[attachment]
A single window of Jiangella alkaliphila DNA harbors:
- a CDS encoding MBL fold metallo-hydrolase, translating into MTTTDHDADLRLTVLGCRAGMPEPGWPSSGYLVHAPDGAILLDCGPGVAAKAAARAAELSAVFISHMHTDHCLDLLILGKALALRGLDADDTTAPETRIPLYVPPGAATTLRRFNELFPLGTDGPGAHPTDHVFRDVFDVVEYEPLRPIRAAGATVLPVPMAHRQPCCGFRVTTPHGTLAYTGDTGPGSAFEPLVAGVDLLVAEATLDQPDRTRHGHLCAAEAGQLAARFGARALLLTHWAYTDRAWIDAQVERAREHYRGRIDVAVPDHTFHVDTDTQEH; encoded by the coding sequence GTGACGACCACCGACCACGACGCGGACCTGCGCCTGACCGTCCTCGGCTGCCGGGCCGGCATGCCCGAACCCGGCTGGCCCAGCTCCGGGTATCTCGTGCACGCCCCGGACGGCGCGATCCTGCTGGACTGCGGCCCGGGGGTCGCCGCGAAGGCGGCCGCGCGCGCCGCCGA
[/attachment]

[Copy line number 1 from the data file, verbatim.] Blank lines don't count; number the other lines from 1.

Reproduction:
A single window of Jiangella alkaliphila DNA harbors: